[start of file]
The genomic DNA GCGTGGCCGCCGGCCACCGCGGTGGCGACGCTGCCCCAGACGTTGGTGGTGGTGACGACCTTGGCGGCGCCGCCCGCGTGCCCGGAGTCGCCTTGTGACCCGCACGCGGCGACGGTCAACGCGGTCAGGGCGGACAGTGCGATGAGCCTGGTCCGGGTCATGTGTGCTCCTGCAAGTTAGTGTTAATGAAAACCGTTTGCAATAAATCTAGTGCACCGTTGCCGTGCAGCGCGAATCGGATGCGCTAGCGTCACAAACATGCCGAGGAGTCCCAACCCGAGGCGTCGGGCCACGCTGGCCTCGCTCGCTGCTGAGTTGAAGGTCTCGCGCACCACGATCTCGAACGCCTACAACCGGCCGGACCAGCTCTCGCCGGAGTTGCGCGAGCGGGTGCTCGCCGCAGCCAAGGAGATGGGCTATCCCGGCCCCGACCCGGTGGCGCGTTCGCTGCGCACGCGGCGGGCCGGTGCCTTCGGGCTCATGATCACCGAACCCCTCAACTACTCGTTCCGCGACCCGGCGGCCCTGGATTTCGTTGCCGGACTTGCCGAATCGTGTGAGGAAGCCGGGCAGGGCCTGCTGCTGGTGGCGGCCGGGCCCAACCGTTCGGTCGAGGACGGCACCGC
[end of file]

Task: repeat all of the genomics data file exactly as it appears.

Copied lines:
The genomic DNA GCGTGGCCGCCGGCCACCGCGGTGGCGACGCTGCCCCAGACGTTGGTGGTGGTGACGACCTTGGCGGCGCCGCCCGCGTGCCCGGAGTCGCCTTGTGACCCGCACGCGGCGACGGTCAACGCGGTCAGGGCGGACAGTGCGATGAGCCTGGTCCGGGTCATGTGTGCTCCTGCAAGTTAGTGTTAATGAAAACCGTTTGCAATAAATCTAGTGCACCGTTGCCGTGCAGCGCGAATCGGATGCGCTAGCGTCACAAACATGCCGAGGAGTCCCAACCCGAGGCGTCGGGCCACGCTGGCCTCGCTCGCTGCTGAGTTGAAGGTCTCGCGCACCACGATCTCGAACGCCTACAACCGGCCGGACCAGCTCTCGCCGGAGTTGCGCGAGCGGGTGCTCGCCGCAGCCAAGGAGATGGGCTATCCCGGCCCCGACCCGGTGGCGCGTTCGCTGCGCACGCGGCGGGCCGGTGCCTTCGGGCTCATGATCACCGAACCCCTCAACTACTCGTTCCGCGACCCGGCGGCCCTGGATTTCGTTGCCGGACTTGCCGAATCGTGTGAGGAAGCCGGGCAGGGCCTGCTGCTGGTGGCGGCCGGGCCCAACCGTTCGGTCGAGGACGGCACCGC